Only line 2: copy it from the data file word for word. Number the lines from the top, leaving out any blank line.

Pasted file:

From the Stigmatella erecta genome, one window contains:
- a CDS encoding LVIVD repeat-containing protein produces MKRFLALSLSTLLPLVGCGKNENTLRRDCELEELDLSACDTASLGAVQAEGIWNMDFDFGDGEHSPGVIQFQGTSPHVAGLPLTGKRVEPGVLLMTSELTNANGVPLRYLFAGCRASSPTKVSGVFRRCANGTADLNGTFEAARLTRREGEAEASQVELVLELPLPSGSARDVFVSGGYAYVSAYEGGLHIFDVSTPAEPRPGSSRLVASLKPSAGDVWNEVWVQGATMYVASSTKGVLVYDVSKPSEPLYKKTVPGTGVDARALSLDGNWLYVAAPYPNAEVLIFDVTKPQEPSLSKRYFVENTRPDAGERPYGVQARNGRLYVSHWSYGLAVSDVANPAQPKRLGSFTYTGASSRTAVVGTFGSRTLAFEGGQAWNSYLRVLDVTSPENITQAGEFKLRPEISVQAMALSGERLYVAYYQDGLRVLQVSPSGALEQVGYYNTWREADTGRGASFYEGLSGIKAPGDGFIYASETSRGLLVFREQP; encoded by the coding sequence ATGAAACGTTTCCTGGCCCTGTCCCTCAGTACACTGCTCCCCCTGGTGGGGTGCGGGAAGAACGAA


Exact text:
- a CDS encoding LVIVD repeat-containing protein produces MKRFLALSLSTLLPLVGCGKNENTLRRDCELEELDLSACDTASLGAVQAEGIWNMDFDFGDGEHSPGVIQFQGTSPHVAGLPLTGKRVEPGVLLMTSELTNANGVPLRYLFAGCRASSPTKVSGVFRRCANGTADLNGTFEAARLTRREGEAEASQVELVLELPLPSGSARDVFVSGGYAYVSAYEGGLHIFDVSTPAEPRPGSSRLVASLKPSAGDVWNEVWVQGATMYVASSTKGVLVYDVSKPSEPLYKKTVPGTGVDARALSLDGNWLYVAAPYPNAEVLIFDVTKPQEPSLSKRYFVENTRPDAGERPYGVQARNGRLYVSHWSYGLAVSDVANPAQPKRLGSFTYTGASSRTAVVGTFGSRTLAFEGGQAWNSYLRVLDVTSPENITQAGEFKLRPEISVQAMALSGERLYVAYYQDGLRVLQVSPSGALEQVGYYNTWREADTGRGASFYEGLSGIKAPGDGFIYASETSRGLLVFREQP; encoded by the coding sequence ATGAAACGTTTCCTGGCCCTGTCCCTCAGTACACTGCTCCCCCTGGTGGGGTGCGGGAAGAACGAA